Is it not time to recognise that we have reached the promised land, and should seek to stay there? Why would we want to leave this place in order to explore the blackened wastes of consumer frenzy followed by ecological collapse? Surely the rational policy for the governments of the rich world is now to keep growth rates as close to zero as possible?
It would appear that George hasn\’t actually read his own beloved IPCC reports. Specifically, the SRES.
In the A1 scenario family, demographic and economic trends are closely linked, as affluence is correlated with long life and small families (low mortality and low fertility). Global population grows to some nine billion by 2050 and declines to about seven billion by 2100. Average age increases, with the needs of retired people met mainly through their accumulated savings in private pension systems.
The global economy expands at an average annual rate of about 3% to 2100, reaching around US$550 trillion (all dollar amounts herein are expressed in 1990 dollars, unless stated otherwise). This is approximately the same as average global growth since 1850, although the conditions that lead to this global growth in productivity and per capita incomes in the scenario are unparalleled in history. Global average income per capita reaches about US$21,000 by 2050. While the high average level of income per capita contributes to a great improvement in the overall health and social conditions of the majority of people, this world is not necessarily devoid of problems. In particular, many communities could face some of the problems of social exclusion encountered in the wealthiest countries during the 20 th century, and in many places income growth could produce increased pressure on the global commons.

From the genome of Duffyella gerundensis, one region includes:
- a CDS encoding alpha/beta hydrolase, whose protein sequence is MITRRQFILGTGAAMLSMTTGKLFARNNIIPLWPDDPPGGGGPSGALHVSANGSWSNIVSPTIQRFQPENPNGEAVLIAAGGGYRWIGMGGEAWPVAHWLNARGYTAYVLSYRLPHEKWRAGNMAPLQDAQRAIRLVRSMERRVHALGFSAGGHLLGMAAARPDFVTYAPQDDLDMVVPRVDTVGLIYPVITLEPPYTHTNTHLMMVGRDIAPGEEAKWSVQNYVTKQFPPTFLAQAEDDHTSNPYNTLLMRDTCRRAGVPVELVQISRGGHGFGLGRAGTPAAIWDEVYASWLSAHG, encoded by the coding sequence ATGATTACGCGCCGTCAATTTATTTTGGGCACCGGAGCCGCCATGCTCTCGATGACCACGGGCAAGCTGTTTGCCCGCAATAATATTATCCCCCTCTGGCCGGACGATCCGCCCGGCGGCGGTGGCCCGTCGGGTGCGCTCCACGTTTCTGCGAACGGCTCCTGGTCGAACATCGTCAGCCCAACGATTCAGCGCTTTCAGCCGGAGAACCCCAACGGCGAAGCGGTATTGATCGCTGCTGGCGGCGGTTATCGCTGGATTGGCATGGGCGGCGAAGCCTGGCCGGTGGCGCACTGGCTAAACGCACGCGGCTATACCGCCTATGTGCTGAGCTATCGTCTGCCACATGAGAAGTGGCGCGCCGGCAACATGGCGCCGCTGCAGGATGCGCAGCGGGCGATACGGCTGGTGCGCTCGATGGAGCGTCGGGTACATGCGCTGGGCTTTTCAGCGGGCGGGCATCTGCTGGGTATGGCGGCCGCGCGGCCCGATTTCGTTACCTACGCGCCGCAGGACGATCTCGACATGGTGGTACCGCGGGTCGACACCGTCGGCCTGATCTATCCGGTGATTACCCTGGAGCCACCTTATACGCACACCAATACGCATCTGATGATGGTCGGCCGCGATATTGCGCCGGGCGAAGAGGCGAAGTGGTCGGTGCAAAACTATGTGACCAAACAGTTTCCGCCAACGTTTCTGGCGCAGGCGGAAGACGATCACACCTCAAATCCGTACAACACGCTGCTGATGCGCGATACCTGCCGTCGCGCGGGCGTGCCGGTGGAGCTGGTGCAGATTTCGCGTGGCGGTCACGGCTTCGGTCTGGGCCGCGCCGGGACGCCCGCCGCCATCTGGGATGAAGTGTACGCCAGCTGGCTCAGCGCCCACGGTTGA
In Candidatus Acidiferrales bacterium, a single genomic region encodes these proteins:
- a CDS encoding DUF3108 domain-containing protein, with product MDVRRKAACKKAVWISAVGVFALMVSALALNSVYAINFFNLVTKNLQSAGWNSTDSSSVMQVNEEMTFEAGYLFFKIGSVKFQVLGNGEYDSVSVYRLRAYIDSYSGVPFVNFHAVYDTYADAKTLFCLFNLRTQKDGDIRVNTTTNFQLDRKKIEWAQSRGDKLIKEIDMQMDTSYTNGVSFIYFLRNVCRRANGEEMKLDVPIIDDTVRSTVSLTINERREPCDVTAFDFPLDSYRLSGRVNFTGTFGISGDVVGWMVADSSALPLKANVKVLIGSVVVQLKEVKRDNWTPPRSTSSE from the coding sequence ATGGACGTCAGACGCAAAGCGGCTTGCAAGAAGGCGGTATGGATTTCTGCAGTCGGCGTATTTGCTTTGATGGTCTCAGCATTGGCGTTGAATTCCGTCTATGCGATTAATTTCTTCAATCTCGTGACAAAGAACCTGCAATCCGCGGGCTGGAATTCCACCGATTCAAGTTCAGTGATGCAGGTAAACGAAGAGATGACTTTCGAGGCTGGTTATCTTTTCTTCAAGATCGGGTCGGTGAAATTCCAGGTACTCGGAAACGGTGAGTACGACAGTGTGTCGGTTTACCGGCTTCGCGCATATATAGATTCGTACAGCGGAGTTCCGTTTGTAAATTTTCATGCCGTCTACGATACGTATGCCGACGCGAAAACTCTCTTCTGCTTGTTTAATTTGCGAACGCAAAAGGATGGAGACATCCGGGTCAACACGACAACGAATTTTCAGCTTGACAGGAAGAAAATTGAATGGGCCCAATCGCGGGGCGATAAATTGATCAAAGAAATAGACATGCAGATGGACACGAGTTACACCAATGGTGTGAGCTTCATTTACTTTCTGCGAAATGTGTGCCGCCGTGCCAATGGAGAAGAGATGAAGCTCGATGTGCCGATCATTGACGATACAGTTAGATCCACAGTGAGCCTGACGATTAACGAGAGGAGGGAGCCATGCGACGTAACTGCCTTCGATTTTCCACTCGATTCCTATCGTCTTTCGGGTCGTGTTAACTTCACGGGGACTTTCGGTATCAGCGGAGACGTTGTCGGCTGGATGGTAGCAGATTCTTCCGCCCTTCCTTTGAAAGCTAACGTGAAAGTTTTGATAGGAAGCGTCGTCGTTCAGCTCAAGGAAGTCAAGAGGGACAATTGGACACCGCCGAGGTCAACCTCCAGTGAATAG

Energy and mineral resources are abundant in this scenario family because of rapid technical progress, which both reduces the resources needed to produce a given level of output and increases the economically recoverable reserves. Final energy intensity (energy use per unit of GDP) decreases at an average annual rate of 1.3%. Environmental amenities are valued and rapid technological progress "frees" natural resources currently devoted to provision of human needs for other purposes. The concept of environmental quality changes in this storyline from the current emphasis on "conservation" of nature to active "management" of natural and environmental services, which increases ecologic resilience.
So, to achieve lower population, we need higher growth. To get lower carbon intensity, we need high growth. To pay for the tranistion to a low carbon economy we need high growth (it\’s one ofthose things they discuss, that to get rapid technological turnover you need high growth).
Of course, George says that to get these things we should have no growth. Lucky he\’s so well read, isn\’t it?